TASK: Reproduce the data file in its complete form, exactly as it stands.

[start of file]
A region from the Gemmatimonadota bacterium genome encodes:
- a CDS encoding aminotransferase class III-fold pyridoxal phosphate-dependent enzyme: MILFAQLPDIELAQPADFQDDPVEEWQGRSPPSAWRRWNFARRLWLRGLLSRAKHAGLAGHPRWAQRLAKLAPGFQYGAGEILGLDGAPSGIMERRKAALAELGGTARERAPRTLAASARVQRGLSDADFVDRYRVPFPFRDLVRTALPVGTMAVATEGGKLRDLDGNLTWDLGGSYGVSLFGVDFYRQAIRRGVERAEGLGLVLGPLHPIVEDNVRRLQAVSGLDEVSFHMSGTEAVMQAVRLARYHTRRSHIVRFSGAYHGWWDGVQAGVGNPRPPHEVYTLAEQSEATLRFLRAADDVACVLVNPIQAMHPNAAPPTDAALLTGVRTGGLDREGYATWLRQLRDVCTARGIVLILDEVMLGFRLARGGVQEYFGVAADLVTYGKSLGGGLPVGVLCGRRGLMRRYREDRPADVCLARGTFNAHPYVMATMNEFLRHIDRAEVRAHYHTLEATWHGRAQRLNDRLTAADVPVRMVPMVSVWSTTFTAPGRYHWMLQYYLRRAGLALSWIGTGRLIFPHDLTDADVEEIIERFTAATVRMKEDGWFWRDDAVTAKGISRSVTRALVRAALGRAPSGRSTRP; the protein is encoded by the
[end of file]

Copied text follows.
A region from the Gemmatimonadota bacterium genome encodes:
- a CDS encoding aminotransferase class III-fold pyridoxal phosphate-dependent enzyme: MILFAQLPDIELAQPADFQDDPVEEWQGRSPPSAWRRWNFARRLWLRGLLSRAKHAGLAGHPRWAQRLAKLAPGFQYGAGEILGLDGAPSGIMERRKAALAELGGTARERAPRTLAASARVQRGLSDADFVDRYRVPFPFRDLVRTALPVGTMAVATEGGKLRDLDGNLTWDLGGSYGVSLFGVDFYRQAIRRGVERAEGLGLVLGPLHPIVEDNVRRLQAVSGLDEVSFHMSGTEAVMQAVRLARYHTRRSHIVRFSGAYHGWWDGVQAGVGNPRPPHEVYTLAEQSEATLRFLRAADDVACVLVNPIQAMHPNAAPPTDAALLTGVRTGGLDREGYATWLRQLRDVCTARGIVLILDEVMLGFRLARGGVQEYFGVAADLVTYGKSLGGGLPVGVLCGRRGLMRRYREDRPADVCLARGTFNAHPYVMATMNEFLRHIDRAEVRAHYHTLEATWHGRAQRLNDRLTAADVPVRMVPMVSVWSTTFTAPGRYHWMLQYYLRRAGLALSWIGTGRLIFPHDLTDADVEEIIERFTAATVRMKEDGWFWRDDAVTAKGISRSVTRALVRAALGRAPSGRSTRP; the protein is encoded by the